AFTER 19 YEARS, the Asia-Pacific Economic Cooperation (APEC) comes home to the Philippines. Throughout the launch last year until now, meetings of different officials convened in distant locations of the country from Laoag City, Ilocos Norte to the Queen City of the South, Cebu City.
On the middle of this month, we will witness the culmination of the yearlong saga of meetings with the President Benigno S. Aquino III (P-Noy) and 20 heads of government of their respective member economies, waving their hands as a symbol of pledging interdependence of the Asia-Pacific trading bloc.
APEC’s roster in a nutshell
Conceived and convened in 1989 in Canberra, Australia, APEC began with 12 member economies, including the Philippines. Two years later, two Chinas (People’s Republic of China and Chinese Taipei) and Hong Kong (then a British colony) joined the club. Another two years passed, Mexico and Papua New Guinea admitted to the APEC club. A year after (1994), APEC approved Chile’s admission to the forum. Four years later (in 1998), Peru, Russia and Vietnam finally got their ticket to the summit and became the recent members of the current 21 member economy roster.
Who will be there in the summit?
During the summit, we will see the heads of government (presidents and prime ministers) in Barong Tagalog, our national raiment.
Some heads of government will certainly attend to the invitation:
- U.S. President Barack Obama will be back in Manila since his state visit last April 2014,
- Indonesian president, Joko Widodo, will finally meet P-Noy after his state visit nine months earlier,
- Mexican President Enrique Peña Nieto will visit the Philippines for the second time but first to meet P-Noy. (FACT: Peña Nieto visited the Philippines for the first time last September 2014 and met with the President’s youngest sister, Kris, on his behalf.)
- Thailand Prime Minister Prayut Chan-ocha will return after his state visit to country last August.
However, despite Chinese president Xi Jinping’s invitation to the summit, he would snub the summit due to the recent ruling at The Hague on the first round of the West Philippine Sea dispute.
Chinese Taipei (Taiwan) does not let their President (Ma Ying-Jeou) represent to the summit in order to avoid political tension against the Bigger China. Thus, they have to send a special delegate. In this case, Vincent Siew, their former Vice President, will represent the said member economy.
Since the last summit in Beijing, China, two member states have their heads of government change:
- Australia: Malcolm Turnbull replaced Tony Abbott as Prime Minister following their ruling party’s leadership election last September, and
- Canada: Justin Trudeau, son of Prime Minister Pierre Trudeau (1968-79 and 1980-84), replaced Stephen Harper as Prime Minister following their general election last October.
Issues arising at home
Last September, the abduction of two Canadians and a Filipina in the Island Garden City of Samal shocked on how delegates would be treated on the summit. Two weeks later, one of the suspects behind the abduction are nabbed.
Recently, in the middle of the All Saints’ Day exodus, the bullet planting scheme (laglag bala) in Ninoy Aquino International Airport (NAIA) was exposed and emanated outraged over social media. The modus operandi stole the spotlight and became an “international embarrassment,” according to TIME, a famous international news magazine. This would add the need for maximum security of delegates and leaders.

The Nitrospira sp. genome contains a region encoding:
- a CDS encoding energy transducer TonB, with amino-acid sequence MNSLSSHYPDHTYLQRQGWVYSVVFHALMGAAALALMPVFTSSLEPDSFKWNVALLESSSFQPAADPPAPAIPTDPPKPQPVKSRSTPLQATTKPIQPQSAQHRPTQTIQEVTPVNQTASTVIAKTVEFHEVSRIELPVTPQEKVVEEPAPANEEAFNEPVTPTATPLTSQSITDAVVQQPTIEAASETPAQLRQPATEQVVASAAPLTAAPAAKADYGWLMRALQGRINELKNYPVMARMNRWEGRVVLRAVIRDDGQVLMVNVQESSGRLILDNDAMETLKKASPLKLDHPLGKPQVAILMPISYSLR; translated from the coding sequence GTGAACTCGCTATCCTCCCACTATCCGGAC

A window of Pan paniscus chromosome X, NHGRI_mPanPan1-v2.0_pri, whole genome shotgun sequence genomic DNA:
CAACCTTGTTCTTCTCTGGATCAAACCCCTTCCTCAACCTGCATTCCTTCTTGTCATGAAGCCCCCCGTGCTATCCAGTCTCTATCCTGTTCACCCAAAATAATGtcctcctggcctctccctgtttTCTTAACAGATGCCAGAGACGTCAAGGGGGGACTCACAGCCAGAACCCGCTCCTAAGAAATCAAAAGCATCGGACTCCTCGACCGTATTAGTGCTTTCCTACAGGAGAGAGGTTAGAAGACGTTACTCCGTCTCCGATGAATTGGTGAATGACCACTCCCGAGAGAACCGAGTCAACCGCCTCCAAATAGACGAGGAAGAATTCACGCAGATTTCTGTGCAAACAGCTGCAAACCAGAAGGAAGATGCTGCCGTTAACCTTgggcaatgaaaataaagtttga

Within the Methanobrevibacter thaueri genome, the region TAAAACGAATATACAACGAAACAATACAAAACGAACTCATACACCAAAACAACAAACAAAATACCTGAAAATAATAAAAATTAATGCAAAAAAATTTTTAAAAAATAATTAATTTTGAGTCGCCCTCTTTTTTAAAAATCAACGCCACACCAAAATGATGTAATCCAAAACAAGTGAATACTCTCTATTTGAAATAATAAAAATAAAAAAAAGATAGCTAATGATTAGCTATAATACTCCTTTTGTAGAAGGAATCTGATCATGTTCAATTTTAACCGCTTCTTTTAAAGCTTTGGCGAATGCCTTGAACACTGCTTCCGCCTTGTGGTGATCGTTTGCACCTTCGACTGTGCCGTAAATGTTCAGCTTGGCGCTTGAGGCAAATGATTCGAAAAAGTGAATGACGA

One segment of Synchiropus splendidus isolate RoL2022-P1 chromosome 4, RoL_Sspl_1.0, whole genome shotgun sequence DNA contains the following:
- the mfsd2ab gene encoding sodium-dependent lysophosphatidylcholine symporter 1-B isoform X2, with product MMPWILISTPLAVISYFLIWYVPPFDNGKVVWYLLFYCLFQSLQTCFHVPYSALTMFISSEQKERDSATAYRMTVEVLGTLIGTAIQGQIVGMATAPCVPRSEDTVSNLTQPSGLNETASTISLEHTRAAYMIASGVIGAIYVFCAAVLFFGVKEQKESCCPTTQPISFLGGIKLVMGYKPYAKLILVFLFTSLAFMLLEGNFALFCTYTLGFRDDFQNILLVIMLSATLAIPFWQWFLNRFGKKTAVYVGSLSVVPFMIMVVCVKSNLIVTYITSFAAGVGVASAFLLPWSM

Verdict ng madla: different voices
Unlike the Papal visit last January, instead of generally positive remarks for most Filipinos, there will be mixed reactions on the forthcoming summit, ranging from disgust for die-hard leftist militants to hopefulness for laissez-faire apologists.
Since February, numerous protests from the left wing persistently cry out the words: “imperialists,” “Junk APEC!” and “Philippines Not For Sale!” but such outside rallies, in the minds and fingers of the netizens, would draw ire and would definitely make a backfire.
How the Turf will see the summit coverage?
Since the launch, the Media ng Bayan (People’s Television, particularly) devoted certain airtime on their news programs on APEC meetings and carried few of them. Recently, transmitters of Telebisyon ng Bayan from Visayas were finally restored from their several years’ dormancy, just in time to cover the four-day event. The Turf believes that the MNB will be certainly busy and certainly watching for in covering the culminating event.
For CNN Philippines, it is reasonably probable to cover the main event of the summit.
For the Big 3’s mainstream channels (ABS-CBN, TV5 and GMA), it is too early to call, as the chance of covering the APEC Summit is remote compared to the Pope Francis’ visit.
ABS-CBN Sports + Action, as the channel’s name intends, would not allow cover the summit; thus, it must be assigned to news channels: AksyonTV and GMA News TV.
The former may secure better coverage but the latter will get more spotlight as GNTV was tagged unreliable for snubbing the visit of the Pope (by separate feed with low coverage) and the last State of the Nation Address of P-Noy (by not participating). Covering this second most important event of 2015 will be a make or break in Strata 2000. Will they end out with a good remark or a strikeout for the year? Let’s just wait and see.
In the cable arena, the refreshed ABS-CBN News Channel (ANC) will be a sure coverage as well as for TV5’s Bloomberg Philippines.
In the end, this coming event will hopefully be like what the Philippine National Police and the Armed Forces of the Philippines to be expected: “generally peaceful.”
To conclude the APEC 2015 post, here’s a throwback commercial from the first APEC hosting:
Where were you then? Tell us.
Welcome, leaders and delegates to APEC Philippines 2015!
PHOTOS COURTESY OF: asccc.pids.gov.ph and Wikimedia Commons